Walking Dead and Buffy the Vampire Slayer fans take note: Dana Fredsti is bringing some fresh blood to both the zombie and the supernatural-fighting-females genres. Even better for those of us no longer in our teens and twenties – this one is 30, back in grad school, dating a slightly younger, but not inappropriately so, handsome man and entirely too busy for non-sense.
Told from a mix of first and third person perspectives, Plague Town (due for release this April from Titan Books) tells the story of a college town in which students, faculty and townfolk contract an often fatal strain of the flu virus called Walker’s (named after patient zero). Some survive, some succumb. For the latter, they don’t stay down long. The victims, many of whom make up the third person perspective sections peppered throughout the novel, rise out of their sick beds and take to the streets in search of – you guessed it – human flesh.
The rest pretty much follows the tropes of the genre (at least at first) – bites will turn victims into zombies, head-wounds are the only sure bet for taking the zombies down, and there are a few folks who for some reason or another seem to be immune to the virus. Our protagonist, Ashely Parker, learns all these lessons and more from her female Pandemics in History professor and her male, hot-but-up-tight TA, both of whom also work for a secret government organization charged with containing the outbreak.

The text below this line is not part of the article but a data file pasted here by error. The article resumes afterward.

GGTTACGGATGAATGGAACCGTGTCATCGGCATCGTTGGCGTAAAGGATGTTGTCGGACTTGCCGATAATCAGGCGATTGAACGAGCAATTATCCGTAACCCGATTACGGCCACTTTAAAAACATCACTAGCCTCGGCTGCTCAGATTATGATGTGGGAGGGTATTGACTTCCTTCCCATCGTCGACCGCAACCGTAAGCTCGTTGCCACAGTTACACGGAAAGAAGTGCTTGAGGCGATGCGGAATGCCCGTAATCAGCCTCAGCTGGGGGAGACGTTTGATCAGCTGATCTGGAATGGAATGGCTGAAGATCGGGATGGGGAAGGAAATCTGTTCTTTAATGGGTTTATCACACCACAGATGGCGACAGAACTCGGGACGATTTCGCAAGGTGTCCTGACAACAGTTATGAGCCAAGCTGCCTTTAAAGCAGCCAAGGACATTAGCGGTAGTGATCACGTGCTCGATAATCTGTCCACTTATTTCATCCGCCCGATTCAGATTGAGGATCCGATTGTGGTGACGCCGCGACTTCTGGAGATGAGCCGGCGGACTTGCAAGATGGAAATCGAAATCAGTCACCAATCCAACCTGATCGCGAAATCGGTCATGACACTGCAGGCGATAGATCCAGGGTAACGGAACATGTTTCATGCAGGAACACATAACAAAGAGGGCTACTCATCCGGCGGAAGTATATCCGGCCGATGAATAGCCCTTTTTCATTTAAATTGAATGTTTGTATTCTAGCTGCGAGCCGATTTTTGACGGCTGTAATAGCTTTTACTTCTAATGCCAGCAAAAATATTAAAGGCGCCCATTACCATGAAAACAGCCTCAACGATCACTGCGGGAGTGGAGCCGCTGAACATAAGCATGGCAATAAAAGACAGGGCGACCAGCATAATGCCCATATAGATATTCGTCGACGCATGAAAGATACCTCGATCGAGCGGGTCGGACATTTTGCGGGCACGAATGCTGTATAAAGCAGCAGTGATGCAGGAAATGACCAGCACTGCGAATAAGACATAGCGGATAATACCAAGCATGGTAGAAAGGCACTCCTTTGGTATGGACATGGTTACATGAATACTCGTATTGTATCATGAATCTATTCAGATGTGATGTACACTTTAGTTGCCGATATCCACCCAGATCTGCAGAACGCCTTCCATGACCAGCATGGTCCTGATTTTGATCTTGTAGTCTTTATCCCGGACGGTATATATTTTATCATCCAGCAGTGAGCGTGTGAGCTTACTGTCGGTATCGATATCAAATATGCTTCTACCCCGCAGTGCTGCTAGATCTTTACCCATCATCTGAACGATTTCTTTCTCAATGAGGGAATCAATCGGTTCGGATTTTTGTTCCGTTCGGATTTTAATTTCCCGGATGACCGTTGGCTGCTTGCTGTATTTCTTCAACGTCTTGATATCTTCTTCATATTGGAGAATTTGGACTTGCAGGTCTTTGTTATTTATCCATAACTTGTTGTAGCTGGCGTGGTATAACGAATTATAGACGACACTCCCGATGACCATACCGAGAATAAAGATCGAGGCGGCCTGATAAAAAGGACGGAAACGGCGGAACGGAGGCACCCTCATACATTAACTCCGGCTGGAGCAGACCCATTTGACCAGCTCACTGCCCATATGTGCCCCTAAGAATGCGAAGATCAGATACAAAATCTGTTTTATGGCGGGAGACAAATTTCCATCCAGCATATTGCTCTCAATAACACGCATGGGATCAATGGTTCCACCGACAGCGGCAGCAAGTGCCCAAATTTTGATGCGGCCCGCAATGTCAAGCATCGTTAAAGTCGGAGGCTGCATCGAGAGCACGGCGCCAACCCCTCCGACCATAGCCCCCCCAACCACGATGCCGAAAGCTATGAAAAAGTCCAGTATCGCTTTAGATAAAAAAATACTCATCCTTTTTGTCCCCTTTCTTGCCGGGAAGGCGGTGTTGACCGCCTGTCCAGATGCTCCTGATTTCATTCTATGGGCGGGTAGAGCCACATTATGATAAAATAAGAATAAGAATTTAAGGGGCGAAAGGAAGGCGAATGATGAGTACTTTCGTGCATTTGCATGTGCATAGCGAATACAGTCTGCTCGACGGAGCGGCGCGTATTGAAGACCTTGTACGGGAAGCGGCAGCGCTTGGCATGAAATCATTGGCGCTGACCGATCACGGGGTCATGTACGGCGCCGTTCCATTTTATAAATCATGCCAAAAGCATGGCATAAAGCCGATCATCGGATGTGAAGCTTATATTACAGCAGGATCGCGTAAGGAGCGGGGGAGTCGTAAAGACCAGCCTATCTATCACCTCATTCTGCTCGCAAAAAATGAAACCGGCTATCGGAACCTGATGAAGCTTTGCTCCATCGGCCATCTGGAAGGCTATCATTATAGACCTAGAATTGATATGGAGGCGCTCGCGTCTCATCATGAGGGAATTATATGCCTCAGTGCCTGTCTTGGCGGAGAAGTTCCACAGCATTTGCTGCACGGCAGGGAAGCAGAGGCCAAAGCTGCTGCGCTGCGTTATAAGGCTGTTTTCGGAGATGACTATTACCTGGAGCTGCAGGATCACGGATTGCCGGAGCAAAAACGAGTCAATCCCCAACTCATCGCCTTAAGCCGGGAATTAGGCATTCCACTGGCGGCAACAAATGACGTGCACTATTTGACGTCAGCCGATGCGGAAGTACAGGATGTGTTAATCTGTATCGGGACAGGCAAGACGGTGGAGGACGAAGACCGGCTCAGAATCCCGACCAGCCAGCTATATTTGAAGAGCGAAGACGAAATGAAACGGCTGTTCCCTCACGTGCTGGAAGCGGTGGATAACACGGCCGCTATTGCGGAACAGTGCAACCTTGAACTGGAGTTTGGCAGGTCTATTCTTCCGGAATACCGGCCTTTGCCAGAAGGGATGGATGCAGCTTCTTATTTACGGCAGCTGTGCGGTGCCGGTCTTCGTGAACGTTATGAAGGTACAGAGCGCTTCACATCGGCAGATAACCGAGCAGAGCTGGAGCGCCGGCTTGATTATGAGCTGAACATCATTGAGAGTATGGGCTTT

Ashley and others who are immune to the virus, called “wild cards,” are the key weapons in the fight against zombies and further infection. Rather than being weakened and eventually killed by the virus, the wild cards are given increased strength and keen senses. After meeting her fellow newly minted citizen-soldiers, many of who are far more freaked out than Ashley herself, and beginning the training process the team are quickly confronted with an emergency necessitating a quick end to the preparation phase and a full-on battle for survival.
The first of a planned trilogy, Plague Town works wonderfully as a quick, beach or airplane read full of action, sexual tension done with refreshing subtly, women who are both strong and complex, and pop culture references that give readers like myself that peculiar and exhilarating charge of being in on the joke.
For Buffy fans, there is something about the covert government organization that has a season 4 “Riley and the Initiative” feel to it. Fredsti uses the conventions of the genre to give the reader several people to love and just a few to love-to-hate as the action progresses. You will likely find yourself trying to predict who will become a zombie, who will betray the group and who will be the sacrifice that saves them all (or WILL they?) The good news for readers is that while it would be hard to argue Fredsti adds anything new to the (arguably) over-saturated zombie market, she does create interesting characters and a few surprises that keep readers engaged and excited to see what happens next.
Perhaps most notably, as a character Ashely Parker has the kind of intelligence and uncompromising bravery that it is hard not to like. The fact that she is also out of her twenties and still capable of being desirable, funny and totally kick-ass doesn’t hurt either.
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